Stop What You’re Doing and Write! Yes, You; Write!
Most writing guides imply–or outright state–that there’s a fixed, specific formula or list of rules you must follow to achieve writing and publishing success. And all of them are phonies. Well, not completely. There are real, applicable techniques and strategies in any writing reference to help you.
But the idea that there’s only one way of writing? Nuts!
I was sent this book in return for a review. It’s interesting that I’ve never heard of Jeffrey Somers (sorry) or read any of his books – but now I’m tempted to do so after reading this book. Somers was asked to write this book after some successful lectures and articles for Writers Digest
As I have written (here) I have somewhat of a penchant for writing books and therefore it is no great chore for me to have to read one for review. I really enjoyed this one – it’s entertainingly written and is from a very similar place to how I approach writing. My first writing book was, like so many others, Stephen Kings’s On Writing and, well, I thought I’d been doing it wrong (I also did a couple of posts about doing it wrong – here & here and I may do more in the future) because he was a writing guru and what he was describing was ‘how you MUST write’ (it wasn’t but that’s how I read it). I wish I’d read this book first – it would have saved a bunch of heartache…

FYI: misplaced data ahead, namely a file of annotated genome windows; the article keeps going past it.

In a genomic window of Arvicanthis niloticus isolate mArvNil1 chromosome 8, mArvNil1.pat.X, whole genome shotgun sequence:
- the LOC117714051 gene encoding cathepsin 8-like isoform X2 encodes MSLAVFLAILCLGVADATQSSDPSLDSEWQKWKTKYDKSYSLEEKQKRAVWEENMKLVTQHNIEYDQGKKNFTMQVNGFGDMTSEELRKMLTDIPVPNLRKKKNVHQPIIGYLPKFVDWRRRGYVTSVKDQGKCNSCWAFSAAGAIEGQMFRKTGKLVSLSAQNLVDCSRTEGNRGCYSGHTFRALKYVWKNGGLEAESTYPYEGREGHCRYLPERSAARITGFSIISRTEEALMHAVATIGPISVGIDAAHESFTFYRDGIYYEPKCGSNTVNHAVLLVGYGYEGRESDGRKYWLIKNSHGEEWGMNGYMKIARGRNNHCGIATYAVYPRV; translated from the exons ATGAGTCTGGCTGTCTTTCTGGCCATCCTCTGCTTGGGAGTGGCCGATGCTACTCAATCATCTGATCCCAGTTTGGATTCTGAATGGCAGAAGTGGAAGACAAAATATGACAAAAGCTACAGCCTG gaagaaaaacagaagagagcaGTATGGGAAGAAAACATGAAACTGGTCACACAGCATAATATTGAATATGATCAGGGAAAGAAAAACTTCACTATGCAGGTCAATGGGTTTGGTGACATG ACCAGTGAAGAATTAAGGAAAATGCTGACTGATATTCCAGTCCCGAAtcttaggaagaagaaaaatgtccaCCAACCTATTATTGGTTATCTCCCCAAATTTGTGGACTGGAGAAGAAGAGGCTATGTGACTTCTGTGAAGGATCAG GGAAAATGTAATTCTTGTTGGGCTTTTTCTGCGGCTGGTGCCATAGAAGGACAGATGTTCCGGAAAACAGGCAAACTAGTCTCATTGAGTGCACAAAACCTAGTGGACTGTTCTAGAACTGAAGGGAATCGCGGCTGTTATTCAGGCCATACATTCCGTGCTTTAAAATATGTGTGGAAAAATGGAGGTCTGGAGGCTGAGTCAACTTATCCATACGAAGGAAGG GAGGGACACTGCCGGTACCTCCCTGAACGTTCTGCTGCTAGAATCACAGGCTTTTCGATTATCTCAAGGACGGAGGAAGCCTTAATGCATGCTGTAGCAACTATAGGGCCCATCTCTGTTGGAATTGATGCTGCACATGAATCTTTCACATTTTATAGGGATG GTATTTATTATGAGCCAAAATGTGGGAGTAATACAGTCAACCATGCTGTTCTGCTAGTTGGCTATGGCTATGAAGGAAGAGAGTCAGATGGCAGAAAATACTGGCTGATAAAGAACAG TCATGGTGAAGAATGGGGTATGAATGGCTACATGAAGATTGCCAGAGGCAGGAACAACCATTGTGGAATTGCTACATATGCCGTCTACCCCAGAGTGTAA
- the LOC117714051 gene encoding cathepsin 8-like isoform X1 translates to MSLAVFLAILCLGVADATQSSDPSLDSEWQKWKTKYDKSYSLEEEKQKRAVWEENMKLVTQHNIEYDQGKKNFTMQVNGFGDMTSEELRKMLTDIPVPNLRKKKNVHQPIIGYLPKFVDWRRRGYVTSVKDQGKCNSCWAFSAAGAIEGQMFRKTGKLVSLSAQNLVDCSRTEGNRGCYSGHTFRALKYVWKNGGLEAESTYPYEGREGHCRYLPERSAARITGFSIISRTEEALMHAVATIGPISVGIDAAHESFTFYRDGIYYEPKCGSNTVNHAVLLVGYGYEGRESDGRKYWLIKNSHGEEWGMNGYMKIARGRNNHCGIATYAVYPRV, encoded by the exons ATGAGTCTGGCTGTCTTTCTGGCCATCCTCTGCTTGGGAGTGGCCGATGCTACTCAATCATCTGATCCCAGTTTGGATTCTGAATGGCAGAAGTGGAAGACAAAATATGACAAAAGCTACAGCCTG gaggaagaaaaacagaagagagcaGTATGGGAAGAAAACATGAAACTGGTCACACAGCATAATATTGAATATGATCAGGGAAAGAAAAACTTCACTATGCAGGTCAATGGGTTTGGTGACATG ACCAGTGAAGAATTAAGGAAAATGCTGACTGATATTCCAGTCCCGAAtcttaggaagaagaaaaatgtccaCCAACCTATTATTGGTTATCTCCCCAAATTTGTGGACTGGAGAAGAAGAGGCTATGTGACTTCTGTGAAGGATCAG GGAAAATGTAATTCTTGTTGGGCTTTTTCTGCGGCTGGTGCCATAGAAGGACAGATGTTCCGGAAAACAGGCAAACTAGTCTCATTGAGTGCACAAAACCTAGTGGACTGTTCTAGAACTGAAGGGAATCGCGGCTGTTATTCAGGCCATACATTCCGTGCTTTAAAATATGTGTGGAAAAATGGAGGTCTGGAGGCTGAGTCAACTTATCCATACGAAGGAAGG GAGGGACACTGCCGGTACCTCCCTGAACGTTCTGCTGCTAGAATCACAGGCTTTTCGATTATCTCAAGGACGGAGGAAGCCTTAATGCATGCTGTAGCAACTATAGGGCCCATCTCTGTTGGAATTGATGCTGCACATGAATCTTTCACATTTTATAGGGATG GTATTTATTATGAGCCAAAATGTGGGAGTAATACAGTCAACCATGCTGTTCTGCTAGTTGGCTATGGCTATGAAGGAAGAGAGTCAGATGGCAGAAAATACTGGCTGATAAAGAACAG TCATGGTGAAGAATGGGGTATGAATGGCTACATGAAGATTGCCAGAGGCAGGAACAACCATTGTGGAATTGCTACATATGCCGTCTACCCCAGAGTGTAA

“There is no ‘right’ way. You have to do things the way you want to, learn your lessons, and take your wins… The fact is, there will be plenty of times when you feel like a fraud or an amateur, convinced that every other writer knows more than you do and is playing the game better. They don’t, and they aren’t. It just seems that way from the outside.”
Somers also introduced me (or re-introduced, although I do wonder if it was his article on Writers Digest I originally read) to Plantsing – Plotting and Pantsing using whatever works from both strategies.
So this is a great first writing book to grab as a starting out writer and reminds you as an experienced writer that there are no rules (I still get hung up on that occasionally) and I’d thoroughly recommend it – not least for the entertaining way it’s written, and the many, many amusing footnotes.